The new Emissions Control Areas (ECA) regulation that was entered into force on 1st January 2015 of 0,1% sulfur emissions has taken up a lot of media space and concern for ship owners and operators alike operating in ECA zones. Now it is time to make a short status of what compliance strategies that has been taken up.

Some of the considerations that have been determinants for the compliance strategies chosen is to balance long and short term availability, the risk, cost of adoption and of course payback of the investment made. While the considerations have been many, so have the potential solutions and strategies to comply also, mentioning but a few: Sulphur marine fuel oil blends, Heavy Fuel Oil (HFO) with scrubber, Liquefied Natural Gas (LNG), methanol, biofuel and so on.

The following review is based on announcements 70 announcements made by top 10 companies in the ECAs constituting a collective fleet of approximately 5000 vessels.

- Roll on roll off (RORO) categories moved to scrubber technology – 75 % of them stating their liking of the technology uptake. The uptake is made by 17 of the 70 companies, with 135 orders by September 2014 and 160 in December 2014.

- LNG has primarily been taken up by coastal and inland shipping in the passenger category, though it offers promises for the future. 20% of the studied companies have considered LNG. The primary inhibitors to the uptake of LNG are concerns regarding the bunkering infrastructure and the global price drop.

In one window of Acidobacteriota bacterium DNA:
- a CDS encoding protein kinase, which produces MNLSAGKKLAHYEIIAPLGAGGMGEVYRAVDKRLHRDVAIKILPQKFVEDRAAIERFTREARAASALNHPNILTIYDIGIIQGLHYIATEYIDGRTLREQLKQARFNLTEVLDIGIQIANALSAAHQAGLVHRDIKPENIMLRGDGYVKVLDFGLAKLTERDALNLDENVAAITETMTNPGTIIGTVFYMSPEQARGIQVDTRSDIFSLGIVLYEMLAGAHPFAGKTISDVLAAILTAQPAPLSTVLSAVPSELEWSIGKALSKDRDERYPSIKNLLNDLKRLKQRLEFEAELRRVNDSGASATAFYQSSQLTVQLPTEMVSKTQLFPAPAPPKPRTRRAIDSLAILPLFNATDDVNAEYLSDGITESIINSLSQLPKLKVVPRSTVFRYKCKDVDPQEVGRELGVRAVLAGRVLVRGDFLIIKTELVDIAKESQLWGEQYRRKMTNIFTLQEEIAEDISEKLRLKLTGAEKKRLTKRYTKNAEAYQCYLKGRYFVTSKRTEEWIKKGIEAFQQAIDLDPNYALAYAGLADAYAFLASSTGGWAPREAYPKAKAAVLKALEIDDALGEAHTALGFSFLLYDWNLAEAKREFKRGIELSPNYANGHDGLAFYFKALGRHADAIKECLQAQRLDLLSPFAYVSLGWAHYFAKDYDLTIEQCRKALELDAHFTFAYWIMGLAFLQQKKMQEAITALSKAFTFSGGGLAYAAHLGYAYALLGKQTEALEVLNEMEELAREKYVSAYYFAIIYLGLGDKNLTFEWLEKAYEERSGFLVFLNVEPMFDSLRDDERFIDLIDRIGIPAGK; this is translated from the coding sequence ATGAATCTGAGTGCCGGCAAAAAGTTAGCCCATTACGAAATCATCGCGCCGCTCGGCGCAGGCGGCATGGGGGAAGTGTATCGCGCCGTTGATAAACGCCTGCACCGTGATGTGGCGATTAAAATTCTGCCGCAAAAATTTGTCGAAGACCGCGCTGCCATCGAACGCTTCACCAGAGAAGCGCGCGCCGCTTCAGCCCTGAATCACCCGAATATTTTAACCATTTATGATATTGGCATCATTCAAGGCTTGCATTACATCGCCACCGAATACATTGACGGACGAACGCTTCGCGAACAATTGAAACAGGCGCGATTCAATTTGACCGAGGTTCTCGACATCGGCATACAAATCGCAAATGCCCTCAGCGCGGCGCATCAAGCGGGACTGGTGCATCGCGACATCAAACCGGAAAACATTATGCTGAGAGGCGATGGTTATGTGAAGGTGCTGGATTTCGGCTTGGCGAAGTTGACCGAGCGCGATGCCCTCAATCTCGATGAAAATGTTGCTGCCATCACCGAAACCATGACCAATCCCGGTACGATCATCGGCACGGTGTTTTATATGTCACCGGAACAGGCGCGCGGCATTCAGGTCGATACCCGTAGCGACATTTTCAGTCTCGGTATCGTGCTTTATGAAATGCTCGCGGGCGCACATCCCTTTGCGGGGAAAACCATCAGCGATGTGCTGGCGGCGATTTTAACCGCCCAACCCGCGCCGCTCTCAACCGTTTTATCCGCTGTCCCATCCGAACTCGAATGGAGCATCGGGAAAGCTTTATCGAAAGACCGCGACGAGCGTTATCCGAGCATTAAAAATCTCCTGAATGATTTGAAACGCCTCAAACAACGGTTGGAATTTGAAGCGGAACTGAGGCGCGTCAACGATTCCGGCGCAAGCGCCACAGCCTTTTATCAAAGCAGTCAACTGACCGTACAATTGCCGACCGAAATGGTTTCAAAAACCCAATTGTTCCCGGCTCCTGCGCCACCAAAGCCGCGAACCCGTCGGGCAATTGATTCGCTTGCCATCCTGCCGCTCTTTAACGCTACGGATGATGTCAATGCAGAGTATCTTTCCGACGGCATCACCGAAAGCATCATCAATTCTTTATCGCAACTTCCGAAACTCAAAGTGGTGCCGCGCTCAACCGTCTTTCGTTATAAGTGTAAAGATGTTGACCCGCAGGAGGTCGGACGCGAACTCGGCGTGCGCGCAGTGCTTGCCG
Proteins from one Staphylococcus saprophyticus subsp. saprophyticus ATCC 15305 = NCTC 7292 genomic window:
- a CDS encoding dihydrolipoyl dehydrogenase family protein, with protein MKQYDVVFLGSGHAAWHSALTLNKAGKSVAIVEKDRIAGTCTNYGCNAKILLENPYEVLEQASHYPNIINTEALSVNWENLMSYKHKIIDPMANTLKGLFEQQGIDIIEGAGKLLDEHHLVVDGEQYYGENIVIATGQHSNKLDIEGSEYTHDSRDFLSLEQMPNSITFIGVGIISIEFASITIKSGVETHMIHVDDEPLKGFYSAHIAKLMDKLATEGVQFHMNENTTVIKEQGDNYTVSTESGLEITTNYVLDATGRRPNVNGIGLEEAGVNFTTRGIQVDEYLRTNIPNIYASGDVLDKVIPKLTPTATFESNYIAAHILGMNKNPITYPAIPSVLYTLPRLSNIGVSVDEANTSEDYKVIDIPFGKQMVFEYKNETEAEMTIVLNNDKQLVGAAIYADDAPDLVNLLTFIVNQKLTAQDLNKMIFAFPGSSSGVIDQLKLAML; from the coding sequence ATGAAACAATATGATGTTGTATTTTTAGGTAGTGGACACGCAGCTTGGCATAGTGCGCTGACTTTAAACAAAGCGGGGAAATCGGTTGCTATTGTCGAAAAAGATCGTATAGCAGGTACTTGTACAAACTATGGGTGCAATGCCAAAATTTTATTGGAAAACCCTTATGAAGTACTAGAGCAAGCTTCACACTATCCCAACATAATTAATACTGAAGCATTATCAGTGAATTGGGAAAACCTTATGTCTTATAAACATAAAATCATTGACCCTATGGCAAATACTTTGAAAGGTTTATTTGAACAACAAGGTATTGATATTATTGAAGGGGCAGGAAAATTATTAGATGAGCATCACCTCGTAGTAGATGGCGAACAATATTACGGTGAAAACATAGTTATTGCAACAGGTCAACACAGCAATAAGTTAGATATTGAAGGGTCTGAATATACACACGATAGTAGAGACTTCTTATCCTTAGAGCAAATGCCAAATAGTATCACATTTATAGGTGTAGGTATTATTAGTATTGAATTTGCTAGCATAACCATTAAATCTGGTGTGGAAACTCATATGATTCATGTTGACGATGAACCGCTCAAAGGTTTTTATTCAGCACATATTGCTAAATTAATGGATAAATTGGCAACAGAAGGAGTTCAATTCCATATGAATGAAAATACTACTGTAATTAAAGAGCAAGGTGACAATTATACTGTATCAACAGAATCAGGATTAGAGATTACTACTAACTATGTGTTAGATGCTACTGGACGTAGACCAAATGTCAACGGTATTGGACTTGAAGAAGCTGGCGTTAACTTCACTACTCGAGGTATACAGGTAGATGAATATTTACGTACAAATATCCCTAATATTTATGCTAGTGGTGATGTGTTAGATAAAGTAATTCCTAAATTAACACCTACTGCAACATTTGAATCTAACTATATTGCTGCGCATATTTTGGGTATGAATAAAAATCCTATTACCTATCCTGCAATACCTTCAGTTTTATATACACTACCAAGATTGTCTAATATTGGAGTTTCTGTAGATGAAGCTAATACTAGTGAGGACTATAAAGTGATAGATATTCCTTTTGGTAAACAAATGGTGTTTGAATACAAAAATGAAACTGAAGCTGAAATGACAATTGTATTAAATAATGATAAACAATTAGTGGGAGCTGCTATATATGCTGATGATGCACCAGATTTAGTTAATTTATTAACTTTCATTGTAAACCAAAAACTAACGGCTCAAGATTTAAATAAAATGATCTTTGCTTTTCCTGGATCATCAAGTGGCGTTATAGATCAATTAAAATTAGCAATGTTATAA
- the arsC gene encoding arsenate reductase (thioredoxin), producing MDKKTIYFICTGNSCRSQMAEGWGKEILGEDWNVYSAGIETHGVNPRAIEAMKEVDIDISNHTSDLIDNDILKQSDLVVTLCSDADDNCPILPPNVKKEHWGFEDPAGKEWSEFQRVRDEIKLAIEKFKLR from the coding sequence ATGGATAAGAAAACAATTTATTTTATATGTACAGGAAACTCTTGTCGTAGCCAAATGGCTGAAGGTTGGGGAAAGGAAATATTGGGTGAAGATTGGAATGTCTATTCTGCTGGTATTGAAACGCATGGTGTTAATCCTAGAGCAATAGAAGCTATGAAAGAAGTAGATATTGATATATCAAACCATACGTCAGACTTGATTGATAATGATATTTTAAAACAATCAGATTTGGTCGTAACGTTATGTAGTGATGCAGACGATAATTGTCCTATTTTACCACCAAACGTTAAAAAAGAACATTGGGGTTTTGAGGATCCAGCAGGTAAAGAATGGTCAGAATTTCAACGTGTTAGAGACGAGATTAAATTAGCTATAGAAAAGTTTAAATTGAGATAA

- The majority of carriers have moved towards Marine Gas Oil (MGO) with a low Sulphur content. The attractiveness of this compliance strategy is mainly the minimal investment needed on the vessel’s infrastructure, the well established bunker supply chain, favorable prices and knowledge regarding its properties.

Read the full article at shipandbunker.

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The maximum allowed Sulphur content is as low as 1,000 ppm it has therefore become one of the most important characteristics of marine fuels. If your fuel contains more than the allowed threshold it could mean possible delays, disputes and even financial penalties. To ensure that the fuel is within the threshold you need equipment that can deliver close to lab quality results in order to minimize risks of false negatives / positives.

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